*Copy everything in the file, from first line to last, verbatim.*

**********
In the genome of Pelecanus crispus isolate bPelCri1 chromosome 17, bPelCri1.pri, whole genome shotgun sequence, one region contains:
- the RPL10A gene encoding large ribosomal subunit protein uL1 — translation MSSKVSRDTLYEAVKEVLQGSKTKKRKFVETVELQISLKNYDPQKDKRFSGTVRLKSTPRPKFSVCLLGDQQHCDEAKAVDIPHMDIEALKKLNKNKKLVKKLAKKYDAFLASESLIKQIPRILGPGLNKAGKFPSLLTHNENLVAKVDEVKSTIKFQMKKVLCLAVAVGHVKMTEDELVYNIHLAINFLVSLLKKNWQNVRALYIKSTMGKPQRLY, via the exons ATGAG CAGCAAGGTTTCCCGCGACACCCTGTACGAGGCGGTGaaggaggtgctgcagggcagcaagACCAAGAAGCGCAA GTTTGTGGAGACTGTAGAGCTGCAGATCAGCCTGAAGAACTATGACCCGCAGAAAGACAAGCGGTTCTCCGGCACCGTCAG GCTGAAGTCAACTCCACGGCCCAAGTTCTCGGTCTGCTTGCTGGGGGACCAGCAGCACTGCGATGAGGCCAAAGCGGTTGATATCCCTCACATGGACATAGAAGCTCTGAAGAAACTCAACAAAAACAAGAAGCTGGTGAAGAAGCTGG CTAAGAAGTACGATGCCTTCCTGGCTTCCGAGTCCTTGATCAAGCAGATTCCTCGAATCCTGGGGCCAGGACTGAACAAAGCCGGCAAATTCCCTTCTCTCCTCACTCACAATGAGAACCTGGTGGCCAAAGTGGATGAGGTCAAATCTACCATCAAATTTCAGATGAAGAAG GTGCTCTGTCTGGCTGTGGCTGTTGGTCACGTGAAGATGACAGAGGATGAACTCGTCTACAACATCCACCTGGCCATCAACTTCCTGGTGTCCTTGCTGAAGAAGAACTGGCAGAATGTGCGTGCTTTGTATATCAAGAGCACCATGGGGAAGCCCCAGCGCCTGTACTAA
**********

In the genome of Pelecanus crispus isolate bPelCri1 chromosome 17, bPelCri1.pri, whole genome shotgun sequence, one region contains:
- the RPL10A gene encoding large ribosomal subunit protein uL1 — translation MSSKVSRDTLYEAVKEVLQGSKTKKRKFVETVELQISLKNYDPQKDKRFSGTVRLKSTPRPKFSVCLLGDQQHCDEAKAVDIPHMDIEALKKLNKNKKLVKKLAKKYDAFLASESLIKQIPRILGPGLNKAGKFPSLLTHNENLVAKVDEVKSTIKFQMKKVLCLAVAVGHVKMTEDELVYNIHLAINFLVSLLKKNWQNVRALYIKSTMGKPQRLY, via the exons ATGAG CAGCAAGGTTTCCCGCGACACCCTGTACGAGGCGGTGaaggaggtgctgcagggcagcaagACCAAGAAGCGCAA GTTTGTGGAGACTGTAGAGCTGCAGATCAGCCTGAAGAACTATGACCCGCAGAAAGACAAGCGGTTCTCCGGCACCGTCAG GCTGAAGTCAACTCCACGGCCCAAGTTCTCGGTCTGCTTGCTGGGGGACCAGCAGCACTGCGATGAGGCCAAAGCGGTTGATATCCCTCACATGGACATAGAAGCTCTGAAGAAACTCAACAAAAACAAGAAGCTGGTGAAGAAGCTGG CTAAGAAGTACGATGCCTTCCTGGCTTCCGAGTCCTTGATCAAGCAGATTCCTCGAATCCTGGGGCCAGGACTGAACAAAGCCGGCAAATTCCCTTCTCTCCTCACTCACAATGAGAACCTGGTGGCCAAAGTGGATGAGGTCAAATCTACCATCAAATTTCAGATGAAGAAG GTGCTCTGTCTGGCTGTGGCTGTTGGTCACGTGAAGATGACAGAGGATGAACTCGTCTACAACATCCACCTGGCCATCAACTTCCTGGTGTCCTTGCTGAAGAAGAACTGGCAGAATGTGCGTGCTTTGTATATCAAGAGCACCATGGGGAAGCCCCAGCGCCTGTACTAA